Apparel manufacturers face a dizzying, and occasionally contradictory, array of government regulations, industry standards and consumer demands. Even something as basic as sizing can be a problem. Since the advent of “vanity sizing,” American clothing sizes are a loose standard at best. To add to the complexity, the same item is often available in a variety of sizes and colors. Many manufacturers create goods with logos, so licensing and royalty management is important. One of the most heavily regulated aspects of apparel is labeling; labels must include materials, country of origin and cleaning instructions. Depending on its exact business model, any individual apparel manufacturer may need software to assist with all of the above or more.
Items are generally made of subassemblies or components, so make-versus-buy is always a decision point for apparel manufacturers. The inventory system needs to support an item/size/color matrix. Subassemblies and raw materials may come from factories that are literally half a world away, so production management and order entry must account for lengthy transit times. Currency conversion is a consideration for the accounts payable system and, in a highly globalized industry like apparel manufacturing, it’s a frequently requested feature.
Payroll is standard but tracking and documenting employee training and proof of eligibility to work are important features for an apparel manufacturing system. Accounts receivable and general ledger are also standard. Most enterprise resource planning (ERP) systems are deployed on-premises but Web-based systems are available and an attractive option for small and medium-sized operations.
In addition to the core accounting functions, apparel manufacturers should evaluate the following functions to meet their sector’s unique requirements:
|License and royalty management||Apparel manufactures that use trademarks must hold current licensing agreements and pay royalties to the trademark owner. The system needs to track the licenses and calculate payments due to trademark owners. The amounts should transfer to accounts payable.|
|Size and color matrix||A successful apparel inventory system uses a matrix of modifiers. The general description is entered once, and the sizes and colors are listed as modifiers to the basic description. The inventory must track each item as a separate SKU, and maintain separate reorder or production points.|
|Season and line planning||Apparel lines change season to season and year to year. The inventory should make recommendations for production. In addition, it should track existing inventory and make sales-versus-storage recommendations.|
|Artwork and pattern management||The system should store artwork and patterns for products. It should also track which components are copyrightable and which are not. Advanced systems will provide the ability to electronically file with the U.S. Copyright Office.|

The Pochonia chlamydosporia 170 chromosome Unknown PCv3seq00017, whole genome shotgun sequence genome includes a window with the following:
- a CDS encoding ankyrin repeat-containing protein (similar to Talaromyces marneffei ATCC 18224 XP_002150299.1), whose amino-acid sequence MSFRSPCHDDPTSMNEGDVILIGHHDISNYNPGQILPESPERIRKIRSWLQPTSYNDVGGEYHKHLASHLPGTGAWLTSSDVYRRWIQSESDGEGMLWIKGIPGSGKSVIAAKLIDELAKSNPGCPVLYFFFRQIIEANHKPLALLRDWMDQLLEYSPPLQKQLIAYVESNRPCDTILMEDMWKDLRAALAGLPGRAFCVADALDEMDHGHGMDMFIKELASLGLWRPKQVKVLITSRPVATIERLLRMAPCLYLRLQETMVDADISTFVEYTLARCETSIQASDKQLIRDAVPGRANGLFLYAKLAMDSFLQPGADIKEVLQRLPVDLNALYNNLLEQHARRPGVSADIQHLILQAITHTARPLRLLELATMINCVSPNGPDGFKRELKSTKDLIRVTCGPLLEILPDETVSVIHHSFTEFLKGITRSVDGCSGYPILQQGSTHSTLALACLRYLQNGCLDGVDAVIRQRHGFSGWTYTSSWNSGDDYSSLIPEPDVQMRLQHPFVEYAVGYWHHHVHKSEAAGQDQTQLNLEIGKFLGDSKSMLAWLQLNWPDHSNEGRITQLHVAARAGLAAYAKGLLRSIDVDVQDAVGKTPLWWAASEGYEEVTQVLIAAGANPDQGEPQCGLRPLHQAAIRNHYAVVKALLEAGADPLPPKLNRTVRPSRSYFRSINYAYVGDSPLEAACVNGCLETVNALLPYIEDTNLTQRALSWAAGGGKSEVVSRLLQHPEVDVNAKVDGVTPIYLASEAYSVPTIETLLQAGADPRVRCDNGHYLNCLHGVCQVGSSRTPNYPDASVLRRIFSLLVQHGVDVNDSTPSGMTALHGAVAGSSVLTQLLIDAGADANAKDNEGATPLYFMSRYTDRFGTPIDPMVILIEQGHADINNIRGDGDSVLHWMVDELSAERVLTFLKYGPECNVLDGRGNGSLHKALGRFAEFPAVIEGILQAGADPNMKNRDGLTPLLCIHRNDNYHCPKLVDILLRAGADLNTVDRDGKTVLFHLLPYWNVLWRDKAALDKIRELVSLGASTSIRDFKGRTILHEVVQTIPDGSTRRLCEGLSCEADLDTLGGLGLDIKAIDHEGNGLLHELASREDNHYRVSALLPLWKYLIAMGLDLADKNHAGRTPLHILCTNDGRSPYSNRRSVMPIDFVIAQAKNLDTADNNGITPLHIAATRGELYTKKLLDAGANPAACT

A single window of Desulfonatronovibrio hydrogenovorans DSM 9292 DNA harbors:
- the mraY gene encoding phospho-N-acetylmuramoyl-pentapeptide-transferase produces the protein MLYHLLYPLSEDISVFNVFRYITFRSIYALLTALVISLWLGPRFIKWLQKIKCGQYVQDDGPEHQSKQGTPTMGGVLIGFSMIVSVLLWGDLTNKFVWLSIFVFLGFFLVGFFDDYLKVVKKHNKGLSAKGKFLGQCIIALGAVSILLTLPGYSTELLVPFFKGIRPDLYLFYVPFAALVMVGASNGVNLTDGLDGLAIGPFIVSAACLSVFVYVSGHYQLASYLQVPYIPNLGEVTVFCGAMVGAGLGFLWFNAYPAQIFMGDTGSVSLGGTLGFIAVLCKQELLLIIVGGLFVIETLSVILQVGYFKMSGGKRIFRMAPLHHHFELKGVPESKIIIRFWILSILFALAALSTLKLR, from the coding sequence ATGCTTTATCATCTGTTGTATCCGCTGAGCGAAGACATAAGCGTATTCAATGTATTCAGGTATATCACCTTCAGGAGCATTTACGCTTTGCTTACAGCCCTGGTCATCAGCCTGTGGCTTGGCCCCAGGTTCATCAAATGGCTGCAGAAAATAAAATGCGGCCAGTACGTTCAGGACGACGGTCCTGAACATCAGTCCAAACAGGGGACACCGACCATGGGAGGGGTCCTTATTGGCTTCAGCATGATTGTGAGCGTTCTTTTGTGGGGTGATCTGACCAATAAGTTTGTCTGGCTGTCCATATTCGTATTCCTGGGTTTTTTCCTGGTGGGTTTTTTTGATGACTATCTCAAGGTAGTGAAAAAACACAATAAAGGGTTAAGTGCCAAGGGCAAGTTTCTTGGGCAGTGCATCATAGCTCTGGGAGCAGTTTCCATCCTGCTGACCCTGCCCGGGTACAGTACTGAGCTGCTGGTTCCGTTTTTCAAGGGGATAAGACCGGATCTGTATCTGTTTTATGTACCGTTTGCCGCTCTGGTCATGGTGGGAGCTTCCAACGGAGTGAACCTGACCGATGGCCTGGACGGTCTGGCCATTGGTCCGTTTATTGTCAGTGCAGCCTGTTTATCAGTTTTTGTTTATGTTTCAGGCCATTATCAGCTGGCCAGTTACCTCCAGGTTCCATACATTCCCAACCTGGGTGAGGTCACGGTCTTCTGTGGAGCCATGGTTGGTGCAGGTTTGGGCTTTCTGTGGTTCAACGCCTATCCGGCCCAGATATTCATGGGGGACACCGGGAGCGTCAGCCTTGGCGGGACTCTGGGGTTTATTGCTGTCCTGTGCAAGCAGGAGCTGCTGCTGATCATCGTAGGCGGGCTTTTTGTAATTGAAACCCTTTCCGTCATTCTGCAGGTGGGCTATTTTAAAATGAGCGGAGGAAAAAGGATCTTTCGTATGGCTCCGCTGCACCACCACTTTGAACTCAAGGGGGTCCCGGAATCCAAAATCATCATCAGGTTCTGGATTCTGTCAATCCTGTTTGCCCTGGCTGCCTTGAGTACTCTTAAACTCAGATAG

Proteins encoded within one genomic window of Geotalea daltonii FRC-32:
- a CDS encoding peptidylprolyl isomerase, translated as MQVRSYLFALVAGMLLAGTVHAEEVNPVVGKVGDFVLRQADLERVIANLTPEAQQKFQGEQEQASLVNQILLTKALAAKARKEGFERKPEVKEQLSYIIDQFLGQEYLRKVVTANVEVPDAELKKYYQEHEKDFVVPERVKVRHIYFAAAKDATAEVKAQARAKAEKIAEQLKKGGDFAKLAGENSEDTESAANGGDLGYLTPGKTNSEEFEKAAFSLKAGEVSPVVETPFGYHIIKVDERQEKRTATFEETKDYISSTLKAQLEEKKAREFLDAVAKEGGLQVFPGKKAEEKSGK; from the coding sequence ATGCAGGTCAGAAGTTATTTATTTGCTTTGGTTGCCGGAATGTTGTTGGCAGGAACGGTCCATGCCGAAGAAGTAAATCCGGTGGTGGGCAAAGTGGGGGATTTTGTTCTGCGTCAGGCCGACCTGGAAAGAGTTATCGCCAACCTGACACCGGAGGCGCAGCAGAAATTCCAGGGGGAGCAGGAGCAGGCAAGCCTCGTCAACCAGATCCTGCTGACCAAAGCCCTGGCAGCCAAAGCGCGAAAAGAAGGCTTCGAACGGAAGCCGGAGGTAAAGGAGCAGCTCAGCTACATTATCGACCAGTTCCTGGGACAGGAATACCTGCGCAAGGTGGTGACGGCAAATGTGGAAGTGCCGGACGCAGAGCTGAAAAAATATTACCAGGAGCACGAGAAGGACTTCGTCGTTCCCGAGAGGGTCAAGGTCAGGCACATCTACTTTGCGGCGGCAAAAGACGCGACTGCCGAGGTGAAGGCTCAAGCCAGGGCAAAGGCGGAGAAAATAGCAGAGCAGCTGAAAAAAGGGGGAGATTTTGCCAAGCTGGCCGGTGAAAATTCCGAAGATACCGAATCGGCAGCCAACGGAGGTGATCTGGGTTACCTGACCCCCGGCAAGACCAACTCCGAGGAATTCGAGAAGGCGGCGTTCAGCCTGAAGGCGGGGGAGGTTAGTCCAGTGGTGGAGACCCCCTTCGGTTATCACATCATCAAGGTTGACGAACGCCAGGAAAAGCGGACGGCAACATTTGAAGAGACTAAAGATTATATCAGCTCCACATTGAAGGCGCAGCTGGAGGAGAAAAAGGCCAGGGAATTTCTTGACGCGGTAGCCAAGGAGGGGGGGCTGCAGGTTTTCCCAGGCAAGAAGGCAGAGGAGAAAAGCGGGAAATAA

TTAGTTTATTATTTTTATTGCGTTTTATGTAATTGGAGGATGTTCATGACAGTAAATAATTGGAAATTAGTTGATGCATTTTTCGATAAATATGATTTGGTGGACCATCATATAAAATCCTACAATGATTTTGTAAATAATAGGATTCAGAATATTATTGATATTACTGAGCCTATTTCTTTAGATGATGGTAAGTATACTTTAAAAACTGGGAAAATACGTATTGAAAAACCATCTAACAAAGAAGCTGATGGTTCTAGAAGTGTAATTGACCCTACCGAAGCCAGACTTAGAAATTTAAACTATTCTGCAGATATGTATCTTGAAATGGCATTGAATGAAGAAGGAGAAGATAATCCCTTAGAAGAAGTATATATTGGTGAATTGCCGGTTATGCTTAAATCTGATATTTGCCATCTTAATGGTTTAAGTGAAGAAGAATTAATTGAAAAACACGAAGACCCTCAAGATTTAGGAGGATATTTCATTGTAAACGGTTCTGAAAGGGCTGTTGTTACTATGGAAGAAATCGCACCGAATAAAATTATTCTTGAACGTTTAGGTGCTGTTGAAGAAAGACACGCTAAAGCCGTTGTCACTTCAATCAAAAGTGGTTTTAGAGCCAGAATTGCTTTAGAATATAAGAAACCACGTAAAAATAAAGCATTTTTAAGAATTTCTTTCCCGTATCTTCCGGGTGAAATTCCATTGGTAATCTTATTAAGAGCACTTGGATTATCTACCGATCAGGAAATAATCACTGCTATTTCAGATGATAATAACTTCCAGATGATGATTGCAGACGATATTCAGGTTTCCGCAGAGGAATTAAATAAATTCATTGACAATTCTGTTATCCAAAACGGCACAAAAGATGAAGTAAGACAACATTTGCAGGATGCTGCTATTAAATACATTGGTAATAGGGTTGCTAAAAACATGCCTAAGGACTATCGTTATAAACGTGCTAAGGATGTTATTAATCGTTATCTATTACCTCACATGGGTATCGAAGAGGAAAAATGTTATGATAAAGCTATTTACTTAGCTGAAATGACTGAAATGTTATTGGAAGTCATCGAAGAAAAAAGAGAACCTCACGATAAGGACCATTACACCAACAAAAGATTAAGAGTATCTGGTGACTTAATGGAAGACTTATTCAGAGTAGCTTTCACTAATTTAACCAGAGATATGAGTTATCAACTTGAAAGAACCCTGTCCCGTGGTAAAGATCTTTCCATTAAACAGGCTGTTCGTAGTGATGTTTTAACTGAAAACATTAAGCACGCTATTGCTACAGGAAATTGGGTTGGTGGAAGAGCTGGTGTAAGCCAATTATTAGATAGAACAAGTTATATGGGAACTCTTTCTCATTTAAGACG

|Component management||The components for each item need to be tracked, including sizes and colors if appropriate. Component management also includes make-versus-buy decision making, which might change from run to run. Whether made or bought, the production system must allow for time and cost of a acquiring components for each run.|
|UPC assignment||The system needs to catalog UPC codes for existing products and assign UPC codes to new products. Advanced systems can also use International Article Number (EAN) codes as well as UPC.|
|Cutting ticket management||The production management system needs to draw information from pattern and component management and inventory to produce cutting tickets.|
|Worldwide Responsible Accredited Production (WRAP) compliance documentation||More and more apparel manufacturers are seeking WRAP certification. Maintaining certification requires periodic compliance reports, which means it’s important that your system track compliance information, identify issues and prepare the compliance reports.|
|Product label management||Apparel manufacturers must label products to comply with regulations, including required information such as country of origin, materials, washing instructions and California Proposition 65 warnings.|
|Compliance reporting||The system should prepare all required compliance reports. It should also be customizable to produce other reports as required.|
|Material safety data sheet (MSDS) repository||OSHA requires that data sheets be on hand for hazardous materials that workers are likely to encounter on a daily basis. Dyes and cleaning agents are examples. The system should have a repository for MSDS information to supplement the required paper copies.|
|Size definition and conversion||American garment sizes are loosely defined. The system should have predefined sizes that can be customized if necessary. It should also provide conversion to European sizing (EN 13402), U.K. sizing (BSI 3666 and BS EN 13402) and Army Combat Uniform (ACU) standard sizes.|
|Currency exchange values||The system should track the exchange values for all currencies used by foreign suppliers. It should download values from a reputable site daily to accurately calculate inventory costs and accounts payable balances. The system should store the current value for currency exchange with every transaction.|
Apparel manufacturing ERP software is actually used by a range of different types of business within the apparel industry. While some apparel manufacturing ERP systems would be appropriate to most businesses within the apparel industry, others serves specialized needs. Understanding how your company fits into the larger apparel industry will help ensure you purchase software that fits.
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